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MG MGF Technical - The F and Body Roll
Had to rapidly swerve at the weekend (cyclist tried to kill themselves by falling on the A1 in front of me in a 60 strech, was doing 45 at the time). In my last car, you'd get no body roll.
I think you can probably guess what I experienced (major body roll and nearly lost the back-end). Can anyone explain what causes this, and how it can be reduced (or eliminated)?
How old is your car ?
If it's more than two years old (or possibly brand new!) the suspension may be faulty - worn dampers, bushes, mountings, etc.
Alternatively how high is the suspension - if it's pumped up too high then you could see problems like this.
The F should be able to swerve without problem - the limiting factor should be your ability to stay in the seat (which doesn't have a lot of lateral support) !
Have the suspension checked, and replace any worn components. Get the suspension height set low, and the tracking set accurately.
|I had to swerve at the weekend after coming round a corner to meet some twat Jag driver coming at me on my side of the road! Even though my suspension is towards the high end of the recommended range, I thought the car coped pretty well - little roll and no loss of grip. The Jag (an X) on the other hand was strangely all over the place. Hasn't it got the Mondeo chassis that's supposed to be so bloody good?|
I suppose what I am saying is that I would agree with Steve that if body roll really struck you as an issue then something may be faulty. O.k., the F's not an Elise, but I haven't found this body roll thing a real issue.
|The instability may have been in part because you were braking at the same time Leigh. With a mid-engined car, this can mean a very significant weight transfer, which will tend to pendulum the rear end as you steer in avoidance. This effect tends to be exacerbated by the built in passive rear wheel steer - for which I'd recommend it's removal by the fitment of compliance spacers.|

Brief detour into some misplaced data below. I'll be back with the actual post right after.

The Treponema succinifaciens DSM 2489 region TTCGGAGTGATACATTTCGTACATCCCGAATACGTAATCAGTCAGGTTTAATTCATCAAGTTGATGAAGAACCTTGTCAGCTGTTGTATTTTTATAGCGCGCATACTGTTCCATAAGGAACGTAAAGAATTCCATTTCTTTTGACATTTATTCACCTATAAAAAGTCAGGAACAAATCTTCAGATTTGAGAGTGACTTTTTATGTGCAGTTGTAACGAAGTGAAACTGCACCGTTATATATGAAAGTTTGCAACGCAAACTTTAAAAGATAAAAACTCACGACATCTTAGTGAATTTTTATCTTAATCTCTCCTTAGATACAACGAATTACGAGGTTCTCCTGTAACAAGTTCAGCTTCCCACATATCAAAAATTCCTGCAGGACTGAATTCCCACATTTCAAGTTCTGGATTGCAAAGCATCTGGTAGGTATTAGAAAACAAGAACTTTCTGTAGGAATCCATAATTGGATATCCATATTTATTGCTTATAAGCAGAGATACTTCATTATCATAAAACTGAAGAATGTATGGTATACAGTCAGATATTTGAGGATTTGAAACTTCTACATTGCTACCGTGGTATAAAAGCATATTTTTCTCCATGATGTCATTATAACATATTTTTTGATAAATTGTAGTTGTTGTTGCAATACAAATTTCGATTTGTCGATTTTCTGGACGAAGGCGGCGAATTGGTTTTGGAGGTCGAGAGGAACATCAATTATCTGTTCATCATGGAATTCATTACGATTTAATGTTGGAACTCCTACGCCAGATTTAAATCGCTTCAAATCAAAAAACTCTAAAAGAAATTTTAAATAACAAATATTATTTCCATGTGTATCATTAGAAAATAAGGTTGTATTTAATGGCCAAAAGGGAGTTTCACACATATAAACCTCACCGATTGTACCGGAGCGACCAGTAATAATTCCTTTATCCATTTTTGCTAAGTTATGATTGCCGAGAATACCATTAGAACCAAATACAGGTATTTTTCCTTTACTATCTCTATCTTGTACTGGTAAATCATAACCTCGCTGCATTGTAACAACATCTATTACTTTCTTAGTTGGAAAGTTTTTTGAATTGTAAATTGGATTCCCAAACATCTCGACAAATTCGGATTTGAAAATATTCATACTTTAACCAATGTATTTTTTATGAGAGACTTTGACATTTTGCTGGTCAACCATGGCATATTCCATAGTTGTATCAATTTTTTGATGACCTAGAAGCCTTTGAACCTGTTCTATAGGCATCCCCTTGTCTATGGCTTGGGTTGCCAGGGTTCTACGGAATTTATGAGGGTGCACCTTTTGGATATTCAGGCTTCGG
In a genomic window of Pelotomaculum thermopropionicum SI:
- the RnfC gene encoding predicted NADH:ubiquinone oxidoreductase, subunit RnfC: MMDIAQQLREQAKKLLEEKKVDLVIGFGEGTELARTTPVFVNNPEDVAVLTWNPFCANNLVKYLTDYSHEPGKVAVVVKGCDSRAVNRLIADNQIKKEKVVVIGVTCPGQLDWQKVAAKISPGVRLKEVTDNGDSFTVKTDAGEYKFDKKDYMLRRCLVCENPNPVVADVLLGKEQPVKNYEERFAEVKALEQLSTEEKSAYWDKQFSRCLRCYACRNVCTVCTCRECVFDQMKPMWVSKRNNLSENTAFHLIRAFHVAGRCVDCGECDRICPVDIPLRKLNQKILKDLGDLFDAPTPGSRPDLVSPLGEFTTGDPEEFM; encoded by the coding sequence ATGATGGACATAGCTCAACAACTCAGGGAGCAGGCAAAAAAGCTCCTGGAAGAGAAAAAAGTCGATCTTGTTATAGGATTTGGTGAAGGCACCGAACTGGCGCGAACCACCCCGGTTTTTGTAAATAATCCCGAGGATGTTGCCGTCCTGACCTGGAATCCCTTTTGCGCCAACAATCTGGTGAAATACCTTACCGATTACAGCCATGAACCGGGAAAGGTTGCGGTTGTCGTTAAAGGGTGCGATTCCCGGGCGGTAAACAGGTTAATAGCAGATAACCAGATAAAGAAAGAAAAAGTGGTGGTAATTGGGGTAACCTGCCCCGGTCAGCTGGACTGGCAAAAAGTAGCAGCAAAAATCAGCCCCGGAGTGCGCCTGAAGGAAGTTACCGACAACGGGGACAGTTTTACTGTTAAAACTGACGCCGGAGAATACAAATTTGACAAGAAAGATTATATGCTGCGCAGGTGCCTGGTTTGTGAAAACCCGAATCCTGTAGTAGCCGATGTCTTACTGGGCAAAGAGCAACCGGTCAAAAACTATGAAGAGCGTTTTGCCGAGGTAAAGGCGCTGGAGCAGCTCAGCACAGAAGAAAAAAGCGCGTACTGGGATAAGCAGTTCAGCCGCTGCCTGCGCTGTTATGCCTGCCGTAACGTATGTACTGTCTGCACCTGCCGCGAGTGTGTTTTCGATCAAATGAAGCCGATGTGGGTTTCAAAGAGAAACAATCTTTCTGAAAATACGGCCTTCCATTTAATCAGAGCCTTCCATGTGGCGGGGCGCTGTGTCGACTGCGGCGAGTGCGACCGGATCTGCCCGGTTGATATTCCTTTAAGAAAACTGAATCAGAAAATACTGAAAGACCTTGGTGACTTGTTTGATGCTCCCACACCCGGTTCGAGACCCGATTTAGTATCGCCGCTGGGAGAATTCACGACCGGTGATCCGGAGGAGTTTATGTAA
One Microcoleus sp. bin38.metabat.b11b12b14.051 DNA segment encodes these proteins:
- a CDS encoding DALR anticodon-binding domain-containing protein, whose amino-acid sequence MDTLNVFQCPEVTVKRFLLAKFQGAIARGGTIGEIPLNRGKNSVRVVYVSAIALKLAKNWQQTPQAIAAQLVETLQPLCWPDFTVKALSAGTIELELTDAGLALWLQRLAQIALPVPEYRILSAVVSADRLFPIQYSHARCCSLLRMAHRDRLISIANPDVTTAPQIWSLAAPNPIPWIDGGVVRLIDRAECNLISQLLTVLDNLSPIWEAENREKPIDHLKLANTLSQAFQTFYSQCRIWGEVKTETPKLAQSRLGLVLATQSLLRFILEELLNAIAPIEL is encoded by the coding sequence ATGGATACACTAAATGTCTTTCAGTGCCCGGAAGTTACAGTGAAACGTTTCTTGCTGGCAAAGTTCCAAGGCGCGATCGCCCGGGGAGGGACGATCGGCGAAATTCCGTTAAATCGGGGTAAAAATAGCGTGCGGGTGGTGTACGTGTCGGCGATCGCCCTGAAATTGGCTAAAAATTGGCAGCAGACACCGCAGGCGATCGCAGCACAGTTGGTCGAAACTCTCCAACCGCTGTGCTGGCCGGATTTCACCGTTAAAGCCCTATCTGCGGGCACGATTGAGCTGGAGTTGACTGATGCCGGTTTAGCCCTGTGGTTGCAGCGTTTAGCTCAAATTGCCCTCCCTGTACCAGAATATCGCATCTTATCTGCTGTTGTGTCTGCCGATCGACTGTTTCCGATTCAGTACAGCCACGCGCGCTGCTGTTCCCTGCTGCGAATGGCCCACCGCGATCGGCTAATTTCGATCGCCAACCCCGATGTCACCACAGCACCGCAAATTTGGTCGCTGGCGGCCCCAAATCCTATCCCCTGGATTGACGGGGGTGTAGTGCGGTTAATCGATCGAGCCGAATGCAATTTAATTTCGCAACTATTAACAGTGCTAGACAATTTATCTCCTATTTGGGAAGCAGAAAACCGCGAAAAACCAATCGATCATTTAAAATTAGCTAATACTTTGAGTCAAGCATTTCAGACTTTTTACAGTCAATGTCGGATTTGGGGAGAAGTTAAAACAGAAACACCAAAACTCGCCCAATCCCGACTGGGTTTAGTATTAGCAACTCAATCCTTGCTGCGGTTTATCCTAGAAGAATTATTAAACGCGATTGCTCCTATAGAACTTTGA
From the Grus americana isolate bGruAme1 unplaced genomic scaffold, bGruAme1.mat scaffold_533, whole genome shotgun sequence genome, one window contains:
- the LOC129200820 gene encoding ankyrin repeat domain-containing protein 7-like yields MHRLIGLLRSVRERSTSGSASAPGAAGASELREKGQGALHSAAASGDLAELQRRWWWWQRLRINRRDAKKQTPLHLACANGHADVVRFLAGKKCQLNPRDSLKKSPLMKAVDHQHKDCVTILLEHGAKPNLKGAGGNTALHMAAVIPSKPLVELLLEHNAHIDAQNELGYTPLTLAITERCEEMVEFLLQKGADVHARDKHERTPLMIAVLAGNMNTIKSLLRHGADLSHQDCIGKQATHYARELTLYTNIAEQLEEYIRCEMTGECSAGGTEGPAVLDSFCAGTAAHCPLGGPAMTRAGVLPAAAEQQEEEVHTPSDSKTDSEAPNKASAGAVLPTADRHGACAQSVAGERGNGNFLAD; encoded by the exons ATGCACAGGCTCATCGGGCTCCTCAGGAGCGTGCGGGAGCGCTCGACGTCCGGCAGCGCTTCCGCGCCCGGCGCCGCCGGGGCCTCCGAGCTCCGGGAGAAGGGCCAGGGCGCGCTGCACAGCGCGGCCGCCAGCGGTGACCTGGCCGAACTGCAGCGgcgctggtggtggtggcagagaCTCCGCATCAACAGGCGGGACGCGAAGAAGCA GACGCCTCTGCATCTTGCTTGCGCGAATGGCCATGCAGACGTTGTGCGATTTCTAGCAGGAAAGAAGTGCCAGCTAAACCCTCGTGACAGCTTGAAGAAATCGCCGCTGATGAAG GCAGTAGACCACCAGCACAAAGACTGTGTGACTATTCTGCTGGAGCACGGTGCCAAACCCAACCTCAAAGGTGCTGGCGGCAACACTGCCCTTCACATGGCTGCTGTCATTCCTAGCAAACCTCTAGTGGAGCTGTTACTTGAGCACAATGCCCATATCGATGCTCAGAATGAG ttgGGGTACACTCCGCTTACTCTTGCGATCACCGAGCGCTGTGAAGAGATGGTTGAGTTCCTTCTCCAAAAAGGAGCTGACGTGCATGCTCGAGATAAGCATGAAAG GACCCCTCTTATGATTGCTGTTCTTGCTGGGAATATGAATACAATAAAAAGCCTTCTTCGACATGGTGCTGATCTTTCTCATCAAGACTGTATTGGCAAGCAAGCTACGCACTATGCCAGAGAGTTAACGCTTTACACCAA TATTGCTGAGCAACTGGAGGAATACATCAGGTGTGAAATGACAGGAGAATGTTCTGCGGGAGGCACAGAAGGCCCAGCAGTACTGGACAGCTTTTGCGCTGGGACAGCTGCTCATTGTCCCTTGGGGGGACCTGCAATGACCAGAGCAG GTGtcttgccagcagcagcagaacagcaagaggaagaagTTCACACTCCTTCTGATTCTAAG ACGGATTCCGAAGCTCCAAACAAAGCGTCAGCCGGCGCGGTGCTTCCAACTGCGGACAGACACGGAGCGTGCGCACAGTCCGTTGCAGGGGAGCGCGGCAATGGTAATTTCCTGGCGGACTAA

Roll isn't really a problem on the F - but the initial rate of roll is a little higher than on some sportier cars because of the damper design. The standard dampers have little resistance to compression, and work only in the rebound mode. Having had eibach dampers fitted, the initial rate of roll has been dramatically reduced. Makes for a much more confident feeling car :o)
|Rob, sort of related to your comment about compliance washers - do they improve the rather skatey behaviour of the rear of the F on ice? Or is that just a law-of-physics thing that we can't do anything about?|
|A combination of the two I think David - in that the weight transfer and the polar moment of interia tends to unsettle the rear of the car. The passive rear steer may or may not be of benefit under such circumstances - but is usually a hinderence in that the rear wheels start steering out of the slid allowing the rear to swing out (baby! - sorry - saw V Graham Norton who had Mike Myers of Austin Powers fame on his show). |
Best to get rid of the passive rear steer IMO, for more predictable responses :o)
Wasn't breaking at the time, as no way was I going to stop, and swerving seemed to be the best option. Might try getting on to a disused airfield or big car-park and try swinging the car around a bit, to try and get a feel for how severe it is.
The car's on the lower side within tolerance, so it's not a height issue. As I recall there was a significant amount of roll initially, and I think this was exasperated my me having to swerve back in to my side of the road (quick right-left-straighten up movement). Felt like the car got a bit of a lashing on the left-straighten up phase.